While a novated lease might sound like the best option on paper, as with all large financial decisions, it’s essential that you’re aware of how the concept works, as well as the advantages and potential disadvantages of novated leases, so you’re best prepared to make an informed decision.
That’s exactly what we’re going to do today, as we break down the concept of novated leases, how they work, and compare it to the process of a traditional car loan to see which is the better of the two options when shopping around for your next car.
What Is a Novated Lease?
A novated lease, otherwise known as salary sacrificing or packaging, is an agreement struck between you, your employer and a lender that helps you step into a new or used vehicle with the potential of significant savings for both you and your employer.
Simply put, your employer is committing to paying the lease for the vehicle and its running costs, where they take contributions from both your annual pre- and post-tax salary, which can help to reduce the tax that you’ll pay on your annual income. This means you can put your pre-tax salary to more use, and save yourself money in the process.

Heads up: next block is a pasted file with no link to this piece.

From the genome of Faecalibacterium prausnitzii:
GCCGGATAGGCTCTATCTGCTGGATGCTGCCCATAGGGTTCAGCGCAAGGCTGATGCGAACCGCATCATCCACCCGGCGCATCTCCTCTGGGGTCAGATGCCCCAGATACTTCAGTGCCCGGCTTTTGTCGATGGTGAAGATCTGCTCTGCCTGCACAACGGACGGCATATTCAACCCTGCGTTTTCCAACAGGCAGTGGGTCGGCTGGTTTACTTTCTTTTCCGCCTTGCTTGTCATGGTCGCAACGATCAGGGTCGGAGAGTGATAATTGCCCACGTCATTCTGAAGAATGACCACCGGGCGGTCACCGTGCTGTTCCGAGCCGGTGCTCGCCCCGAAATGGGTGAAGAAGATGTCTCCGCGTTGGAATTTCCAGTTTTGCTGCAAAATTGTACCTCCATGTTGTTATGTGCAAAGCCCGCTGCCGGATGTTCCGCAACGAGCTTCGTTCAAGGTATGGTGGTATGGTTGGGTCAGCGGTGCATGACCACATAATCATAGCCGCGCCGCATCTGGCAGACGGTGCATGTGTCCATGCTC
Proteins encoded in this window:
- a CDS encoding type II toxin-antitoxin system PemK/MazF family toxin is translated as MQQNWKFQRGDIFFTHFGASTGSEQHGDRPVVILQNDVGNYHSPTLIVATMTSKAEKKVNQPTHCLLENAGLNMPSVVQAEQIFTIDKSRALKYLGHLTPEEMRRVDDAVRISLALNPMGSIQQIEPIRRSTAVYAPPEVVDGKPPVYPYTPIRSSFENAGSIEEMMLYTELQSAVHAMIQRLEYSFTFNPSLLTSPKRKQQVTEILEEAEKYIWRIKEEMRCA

Quite simply, it’s a tax-effective means of leasing the vehicle of your choice for a long period of time, with the ownership costs of the vehicle bundled into a single payment that is deducted from your pre-tax salary. This new or used vehicle doesn’t have to be used only for work or business purposes, either- you’re free to use it for all your personal needs.
How Does a Novated Lease Work?
The name ‘novated’ stems from the transfer of payments that would typically be paid by you, to your employer. These payments are transferred - or novated - on your behalf to your employer for the duration of the lease’s terms. Your employer agrees to factor-in and deduct these lease and ownership payments from their payroll, which helps to reduce your overall taxable income figure, and adds to the potential savings.
A novated lease usually runs for a period of one to five years, and at the end of that period, you’re given the option to trade that vehicle of a new model - resigning a new novated lease agreement - or you’re able to pay the remainder of the lease agreement, transfer ownership to yourself and keep the vehicle; this is nicknamed paying your ‘balloon payment’.
Novated Lease Advantages